We were beginning to see the rise of a serious look at how a garden-related company goes about promoting its product by creating an image of a company that understood and supported the gardener.

Since the late nineteenth century garden related companies were relatively small, compared to AT&T, nonetheless we recognize their effort to create communication strategies and tactics that fostered good will between the customer and the company. We now know such a company was ahead of most other businesses.

A strategy that took hold in the lat 1890s was an increase in paid advertising.

It was no coincidence that Philadelphia seedsman W. Atlee Burpee (1858-1915)  once said, “No business can succeed without advertising.” He wrote his own advertising copy, which sold both seeds and garden fashion.

Burpee Catalog Cover of 1899

The trade journal Printers Ink wrote about Burpee in its June 17, 1915 issue in these words: “Starting with a modest business in 1876, the House of Burpee has grown into the greatest mail order seed house in the world. Like many other Philadelphia enterprises this establishment is of international importance. Mr. Burpee will tell you that he has built up this great business by advertising, and to a great extent that is so, but back of it all has been the integrity and the enthusiasm of the founder of the House of Burpee.”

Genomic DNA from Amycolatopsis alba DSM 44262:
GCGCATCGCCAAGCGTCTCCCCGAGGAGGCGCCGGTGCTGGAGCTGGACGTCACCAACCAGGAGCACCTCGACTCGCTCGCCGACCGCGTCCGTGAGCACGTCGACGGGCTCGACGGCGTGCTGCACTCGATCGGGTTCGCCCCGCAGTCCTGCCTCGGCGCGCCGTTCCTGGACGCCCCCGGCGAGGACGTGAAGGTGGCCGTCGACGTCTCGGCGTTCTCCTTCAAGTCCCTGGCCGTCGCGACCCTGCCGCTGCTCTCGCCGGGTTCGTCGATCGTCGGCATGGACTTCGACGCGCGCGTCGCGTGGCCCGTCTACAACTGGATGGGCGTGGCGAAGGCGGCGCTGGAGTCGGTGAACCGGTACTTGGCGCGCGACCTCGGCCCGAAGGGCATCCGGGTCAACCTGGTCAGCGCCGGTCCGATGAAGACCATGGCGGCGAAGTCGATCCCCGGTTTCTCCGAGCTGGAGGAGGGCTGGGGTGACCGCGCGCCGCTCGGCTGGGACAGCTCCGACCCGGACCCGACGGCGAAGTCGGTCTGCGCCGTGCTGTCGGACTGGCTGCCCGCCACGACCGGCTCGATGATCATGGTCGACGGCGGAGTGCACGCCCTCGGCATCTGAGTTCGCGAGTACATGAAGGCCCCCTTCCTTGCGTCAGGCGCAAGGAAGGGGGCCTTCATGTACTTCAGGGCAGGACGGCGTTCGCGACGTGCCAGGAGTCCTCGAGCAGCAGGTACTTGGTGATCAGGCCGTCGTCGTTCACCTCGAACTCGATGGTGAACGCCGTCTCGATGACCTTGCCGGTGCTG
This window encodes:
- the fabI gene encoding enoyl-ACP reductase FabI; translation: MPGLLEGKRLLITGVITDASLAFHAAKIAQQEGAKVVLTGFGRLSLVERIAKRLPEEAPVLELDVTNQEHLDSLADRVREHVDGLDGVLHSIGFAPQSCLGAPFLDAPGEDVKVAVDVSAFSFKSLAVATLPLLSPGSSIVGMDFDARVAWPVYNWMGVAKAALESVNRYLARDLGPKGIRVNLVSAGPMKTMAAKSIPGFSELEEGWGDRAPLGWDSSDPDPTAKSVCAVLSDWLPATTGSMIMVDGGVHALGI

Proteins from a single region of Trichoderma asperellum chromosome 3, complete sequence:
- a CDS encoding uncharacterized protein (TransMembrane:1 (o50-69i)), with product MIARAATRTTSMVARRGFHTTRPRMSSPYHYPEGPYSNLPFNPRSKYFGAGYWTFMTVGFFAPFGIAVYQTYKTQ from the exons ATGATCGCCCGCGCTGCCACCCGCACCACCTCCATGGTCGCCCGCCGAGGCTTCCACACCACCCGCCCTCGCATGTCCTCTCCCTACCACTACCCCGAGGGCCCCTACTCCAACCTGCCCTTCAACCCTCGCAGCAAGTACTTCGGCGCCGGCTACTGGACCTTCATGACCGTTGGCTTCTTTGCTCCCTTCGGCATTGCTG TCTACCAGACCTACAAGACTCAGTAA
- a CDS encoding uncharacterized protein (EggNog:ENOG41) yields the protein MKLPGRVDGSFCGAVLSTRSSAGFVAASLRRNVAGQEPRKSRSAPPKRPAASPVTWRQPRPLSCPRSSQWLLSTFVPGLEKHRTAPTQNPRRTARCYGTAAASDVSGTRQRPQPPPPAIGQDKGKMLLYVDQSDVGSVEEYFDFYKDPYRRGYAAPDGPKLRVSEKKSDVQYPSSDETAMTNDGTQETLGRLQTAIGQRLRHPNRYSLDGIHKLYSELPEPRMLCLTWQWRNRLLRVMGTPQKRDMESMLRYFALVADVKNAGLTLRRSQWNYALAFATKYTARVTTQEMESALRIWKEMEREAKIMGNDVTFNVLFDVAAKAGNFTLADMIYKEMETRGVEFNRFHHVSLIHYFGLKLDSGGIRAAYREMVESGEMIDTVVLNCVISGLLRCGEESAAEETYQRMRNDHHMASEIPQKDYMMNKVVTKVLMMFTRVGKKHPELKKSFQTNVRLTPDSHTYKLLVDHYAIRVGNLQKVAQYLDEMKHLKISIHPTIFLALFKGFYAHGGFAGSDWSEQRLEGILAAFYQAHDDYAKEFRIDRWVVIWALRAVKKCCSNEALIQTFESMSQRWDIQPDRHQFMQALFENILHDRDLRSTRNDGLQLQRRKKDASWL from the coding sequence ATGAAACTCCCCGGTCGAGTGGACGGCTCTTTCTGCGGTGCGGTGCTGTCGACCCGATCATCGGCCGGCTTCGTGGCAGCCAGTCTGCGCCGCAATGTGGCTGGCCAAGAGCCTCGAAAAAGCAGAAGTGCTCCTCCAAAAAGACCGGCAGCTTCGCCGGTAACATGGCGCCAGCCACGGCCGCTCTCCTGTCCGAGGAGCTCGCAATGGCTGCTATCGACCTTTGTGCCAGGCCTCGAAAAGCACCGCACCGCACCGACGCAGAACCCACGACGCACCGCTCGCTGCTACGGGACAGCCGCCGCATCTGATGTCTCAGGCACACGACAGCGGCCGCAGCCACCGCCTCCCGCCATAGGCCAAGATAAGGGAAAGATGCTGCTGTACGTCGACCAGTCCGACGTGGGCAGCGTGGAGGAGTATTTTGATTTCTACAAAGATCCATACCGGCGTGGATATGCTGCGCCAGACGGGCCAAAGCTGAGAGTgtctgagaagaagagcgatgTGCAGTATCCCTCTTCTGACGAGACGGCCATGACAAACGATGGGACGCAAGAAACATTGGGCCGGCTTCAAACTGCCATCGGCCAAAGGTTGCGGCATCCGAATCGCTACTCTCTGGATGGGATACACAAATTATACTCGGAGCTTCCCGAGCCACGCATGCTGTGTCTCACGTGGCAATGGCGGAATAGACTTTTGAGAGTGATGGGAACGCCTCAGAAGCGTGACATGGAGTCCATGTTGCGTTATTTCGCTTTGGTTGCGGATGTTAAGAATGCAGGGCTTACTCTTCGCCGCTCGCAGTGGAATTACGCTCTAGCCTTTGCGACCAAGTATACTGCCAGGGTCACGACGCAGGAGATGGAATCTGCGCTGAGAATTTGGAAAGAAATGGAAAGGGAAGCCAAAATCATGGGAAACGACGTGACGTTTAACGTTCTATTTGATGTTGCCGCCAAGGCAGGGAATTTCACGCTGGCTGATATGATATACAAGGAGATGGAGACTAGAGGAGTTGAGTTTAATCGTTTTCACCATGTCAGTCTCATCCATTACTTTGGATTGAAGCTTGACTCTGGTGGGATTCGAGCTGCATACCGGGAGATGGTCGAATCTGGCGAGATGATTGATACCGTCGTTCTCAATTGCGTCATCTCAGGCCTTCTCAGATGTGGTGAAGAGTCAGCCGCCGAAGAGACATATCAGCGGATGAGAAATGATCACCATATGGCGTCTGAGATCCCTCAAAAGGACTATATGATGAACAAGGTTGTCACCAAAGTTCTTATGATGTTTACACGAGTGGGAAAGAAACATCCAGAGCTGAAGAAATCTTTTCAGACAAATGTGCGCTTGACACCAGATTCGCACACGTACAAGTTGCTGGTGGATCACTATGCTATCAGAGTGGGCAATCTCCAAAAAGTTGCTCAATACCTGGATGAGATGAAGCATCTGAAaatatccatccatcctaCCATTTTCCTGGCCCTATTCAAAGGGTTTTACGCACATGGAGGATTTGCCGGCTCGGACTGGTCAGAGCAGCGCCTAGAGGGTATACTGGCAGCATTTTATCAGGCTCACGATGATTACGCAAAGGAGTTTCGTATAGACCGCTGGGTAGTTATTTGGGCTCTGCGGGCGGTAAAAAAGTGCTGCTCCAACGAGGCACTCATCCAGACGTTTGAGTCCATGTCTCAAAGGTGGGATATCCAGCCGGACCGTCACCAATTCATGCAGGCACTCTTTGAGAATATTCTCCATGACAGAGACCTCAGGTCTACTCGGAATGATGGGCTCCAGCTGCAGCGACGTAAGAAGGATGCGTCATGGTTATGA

The public had trust in Burpee. Promoting strong public opinion in his favor became crucial for him and his seed business.

Burpee provides an example of successful public relations practice in the late nineteenth century garden industry.

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Plants as Commodity

It wasn’t always the case that a plant had a certain dollar value.

Sometimes people planted what was available, what they loved, or what they could find.

There was no question about the cost of the plant.

Just because a plant is now for sale, however, does not mean it is worth growing.

Commercial Plant Business

In 1990 Julie S. Higginbotham wrote the article “Four Centuries of Planting and Progress” for the trade journal American Nurseryman.

She said, “America’s commercial nursery trade was born on Long Island, where the first major nursery was founded in 1737.”

Nursery Trade

Of course, the search for new plants to sell in the nursery began around that time as well.

Thank God we don’t have too many periods of tulip mania or dahlia mania as we did in the seventeenth and nineteenth centuries respectively. There gardeners/investors lost fortunes in pursuit of the ‘must have’ plant.

One thing we do know about buying plants.

Noel Kingsbury says it so well in his book Hybrid: “New versions of familiar plants sell well.”

There is ample evidence from the lists of top selling plants for growers like Proven Winners.

Each year the same plants seem to make the list.

Maybe Kingsbury is on to something here.

Why is it that every year people buy plants like verbenas, geraniums, petunias, and begonias in such numbers?

It could be that gardeners know them and trust they will do fine in the garden.

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Women Gardeners in Late 19th Century

You might easily associate the flower garden with the work of women.

After all, isn’t that how people thought about flowers in the garden?

Is it still true that men take care of the lawn and the vegetable patch and leave the flowers to women?

That’s an example of how gender has been linked to certain forms of gardening for centuries.

I found a pattern of the portrayal of women in garden advertising when I looked at dozens of seed catalogs from the late nineteenth century.

Women were alwayts dressed neatly, representing the upper middle class, the audience for the catalog.